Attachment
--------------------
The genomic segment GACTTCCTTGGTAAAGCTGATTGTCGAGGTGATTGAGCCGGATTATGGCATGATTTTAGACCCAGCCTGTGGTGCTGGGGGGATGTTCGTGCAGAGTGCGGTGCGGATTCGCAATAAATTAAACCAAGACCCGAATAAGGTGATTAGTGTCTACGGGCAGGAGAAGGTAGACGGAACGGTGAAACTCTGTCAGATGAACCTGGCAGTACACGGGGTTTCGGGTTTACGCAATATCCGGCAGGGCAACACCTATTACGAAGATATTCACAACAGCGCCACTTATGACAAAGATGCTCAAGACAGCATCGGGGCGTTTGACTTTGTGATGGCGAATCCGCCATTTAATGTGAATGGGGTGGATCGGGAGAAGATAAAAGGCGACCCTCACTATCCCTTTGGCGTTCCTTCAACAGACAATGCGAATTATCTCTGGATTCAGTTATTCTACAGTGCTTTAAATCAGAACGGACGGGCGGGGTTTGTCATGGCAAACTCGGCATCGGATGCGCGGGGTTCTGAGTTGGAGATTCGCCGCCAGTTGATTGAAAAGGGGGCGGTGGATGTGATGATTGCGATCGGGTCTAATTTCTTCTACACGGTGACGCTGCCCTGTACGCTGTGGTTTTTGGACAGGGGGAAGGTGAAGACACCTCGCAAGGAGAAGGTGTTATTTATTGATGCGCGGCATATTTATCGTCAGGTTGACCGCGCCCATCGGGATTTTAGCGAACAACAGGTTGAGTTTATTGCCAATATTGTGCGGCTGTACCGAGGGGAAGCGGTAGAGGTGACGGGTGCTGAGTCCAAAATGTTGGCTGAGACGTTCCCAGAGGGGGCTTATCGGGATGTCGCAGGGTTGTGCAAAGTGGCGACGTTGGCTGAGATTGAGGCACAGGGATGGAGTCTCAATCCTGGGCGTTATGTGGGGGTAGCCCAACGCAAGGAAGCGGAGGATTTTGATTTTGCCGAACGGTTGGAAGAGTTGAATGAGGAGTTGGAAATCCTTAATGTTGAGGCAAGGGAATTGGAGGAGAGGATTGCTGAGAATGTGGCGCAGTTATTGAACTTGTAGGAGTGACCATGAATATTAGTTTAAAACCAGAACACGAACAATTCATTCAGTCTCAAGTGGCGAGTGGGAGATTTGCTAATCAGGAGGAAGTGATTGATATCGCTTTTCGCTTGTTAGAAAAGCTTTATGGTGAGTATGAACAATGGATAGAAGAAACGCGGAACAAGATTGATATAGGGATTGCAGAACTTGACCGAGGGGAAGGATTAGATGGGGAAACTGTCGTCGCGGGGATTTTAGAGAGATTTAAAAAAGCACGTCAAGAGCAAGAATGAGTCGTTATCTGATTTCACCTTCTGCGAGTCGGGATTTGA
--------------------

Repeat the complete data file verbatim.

The genomic segment GACTTCCTTGGTAAAGCTGATTGTCGAGGTGATTGAGCCGGATTATGGCATGATTTTAGACCCAGCCTGTGGTGCTGGGGGGATGTTCGTGCAGAGTGCGGTGCGGATTCGCAATAAATTAAACCAAGACCCGAATAAGGTGATTAGTGTCTACGGGCAGGAGAAGGTAGACGGAACGGTGAAACTCTGTCAGATGAACCTGGCAGTACACGGGGTTTCGGGTTTACGCAATATCCGGCAGGGCAACACCTATTACGAAGATATTCACAACAGCGCCACTTATGACAAAGATGCTCAAGACAGCATCGGGGCGTTTGACTTTGTGATGGCGAATCCGCCATTTAATGTGAATGGGGTGGATCGGGAGAAGATAAAAGGCGACCCTCACTATCCCTTTGGCGTTCCTTCAACAGACAATGCGAATTATCTCTGGATTCAGTTATTCTACAGTGCTTTAAATCAGAACGGACGGGCGGGGTTTGTCATGGCAAACTCGGCATCGGATGCGCGGGGTTCTGAGTTGGAGATTCGCCGCCAGTTGATTGAAAAGGGGGCGGTGGATGTGATGATTGCGATCGGGTCTAATTTCTTCTACACGGTGACGCTGCCCTGTACGCTGTGGTTTTTGGACAGGGGGAAGGTGAAGACACCTCGCAAGGAGAAGGTGTTATTTATTGATGCGCGGCATATTTATCGTCAGGTTGACCGCGCCCATCGGGATTTTAGCGAACAACAGGTTGAGTTTATTGCCAATATTGTGCGGCTGTACCGAGGGGAAGCGGTAGAGGTGACGGGTGCTGAGTCCAAAATGTTGGCTGAGACGTTCCCAGAGGGGGCTTATCGGGATGTCGCAGGGTTGTGCAAAGTGGCGACGTTGGCTGAGATTGAGGCACAGGGATGGAGTCTCAATCCTGGGCGTTATGTGGGGGTAGCCCAACGCAAGGAAGCGGAGGATTTTGATTTTGCCGAACGGTTGGAAGAGTTGAATGAGGAGTTGGAAATCCTTAATGTTGAGGCAAGGGAATTGGAGGAGAGGATTGCTGAGAATGTGGCGCAGTTATTGAACTTGTAGGAGTGACCATGAATATTAGTTTAAAACCAGAACACGAACAATTCATTCAGTCTCAAGTGGCGAGTGGGAGATTTGCTAATCAGGAGGAAGTGATTGATATCGCTTTTCGCTTGTTAGAAAAGCTTTATGGTGAGTATGAACAATGGATAGAAGAAACGCGGAACAAGATTGATATAGGGATTGCAGAACTTGACCGAGGGGAAGGATTAGATGGGGAAACTGTCGTCGCGGGGATTTTAGAGAGATTTAAAAAAGCACGTCAAGAGCAAGAATGAGTCGTTATCTGATTTCACCTTCTGCGAGTCGGGATTTGA